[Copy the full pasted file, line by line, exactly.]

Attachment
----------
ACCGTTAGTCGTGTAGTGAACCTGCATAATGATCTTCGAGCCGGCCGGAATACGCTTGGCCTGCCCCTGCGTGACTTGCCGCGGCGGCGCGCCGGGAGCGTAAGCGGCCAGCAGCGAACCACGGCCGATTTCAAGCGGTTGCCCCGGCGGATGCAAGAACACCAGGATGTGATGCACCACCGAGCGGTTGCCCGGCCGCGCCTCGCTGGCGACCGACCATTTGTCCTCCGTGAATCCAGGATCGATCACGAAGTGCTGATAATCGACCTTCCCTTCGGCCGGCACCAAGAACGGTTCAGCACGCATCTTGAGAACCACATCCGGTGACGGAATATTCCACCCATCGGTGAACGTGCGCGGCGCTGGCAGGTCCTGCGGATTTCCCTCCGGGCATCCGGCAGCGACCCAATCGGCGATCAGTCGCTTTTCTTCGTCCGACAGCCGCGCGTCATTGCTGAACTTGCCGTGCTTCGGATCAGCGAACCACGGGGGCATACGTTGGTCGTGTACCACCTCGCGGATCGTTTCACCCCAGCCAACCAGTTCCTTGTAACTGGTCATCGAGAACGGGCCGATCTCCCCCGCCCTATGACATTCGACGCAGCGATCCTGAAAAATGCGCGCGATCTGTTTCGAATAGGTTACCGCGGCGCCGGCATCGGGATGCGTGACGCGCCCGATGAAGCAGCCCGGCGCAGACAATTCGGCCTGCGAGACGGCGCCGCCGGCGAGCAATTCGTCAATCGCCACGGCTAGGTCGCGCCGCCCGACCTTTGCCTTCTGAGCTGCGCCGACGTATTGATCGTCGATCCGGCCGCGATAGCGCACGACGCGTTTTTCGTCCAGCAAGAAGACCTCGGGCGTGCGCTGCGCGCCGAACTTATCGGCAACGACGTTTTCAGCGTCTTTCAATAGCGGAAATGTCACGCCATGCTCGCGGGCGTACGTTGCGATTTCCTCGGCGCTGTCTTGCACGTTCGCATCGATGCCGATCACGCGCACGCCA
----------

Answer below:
ACCGTTAGTCGTGTAGTGAACCTGCATAATGATCTTCGAGCCGGCCGGAATACGCTTGGCCTGCCCCTGCGTGACTTGCCGCGGCGGCGCGCCGGGAGCGTAAGCGGCCAGCAGCGAACCACGGCCGATTTCAAGCGGTTGCCCCGGCGGATGCAAGAACACCAGGATGTGATGCACCACCGAGCGGTTGCCCGGCCGCGCCTCGCTGGCGACCGACCATTTGTCCTCCGTGAATCCAGGATCGATCACGAAGTGCTGATAATCGACCTTCCCTTCGGCCGGCACCAAGAACGGTTCAGCACGCATCTTGAGAACCACATCCGGTGACGGAATATTCCACCCATCGGTGAACGTGCGCGGCGCTGGCAGGTCCTGCGGATTTCCCTCCGGGCATCCGGCAGCGACCCAATCGGCGATCAGTCGCTTTTCTTCGTCCGACAGCCGCGCGTCATTGCTGAACTTGCCGTGCTTCGGATCAGCGAACCACGGGGGCATACGTTGGTCGTGTACCACCTCGCGGATCGTTTCACCCCAGCCAACCAGTTCCTTGTAACTGGTCATCGAGAACGGGCCGATCTCCCCCGCCCTATGACATTCGACGCAGCGATCCTGAAAAATGCGCGCGATCTGTTTCGAATAGGTTACCGCGGCGCCGGCATCGGGATGCGTGACGCGCCCGATGAAGCAGCCCGGCGCAGACAATTCGGCCTGCGAGACGGCGCCGCCGGCGAGCAATTCGTCAATCGCCACGGCTAGGTCGCGCCGCCCGACCTTTGCCTTCTGAGCTGCGCCGACGTATTGATCGTCGATCCGGCCGCGATAGCGCACGACGCGTTTTTCGTCCAGCAAGAAGACCTCGGGCGTGCGCTGCGCGCCGAACTTATCGGCAACGACGTTTTCAGCGTCTTTCAATAGCGGAAATGTCACGCCATGCTCGCGGGCGTACGTTGCGATTTCCTCGGCGCTGTCTTGCACGTTCGCATCGATGCCGATCACGCGCACGCCA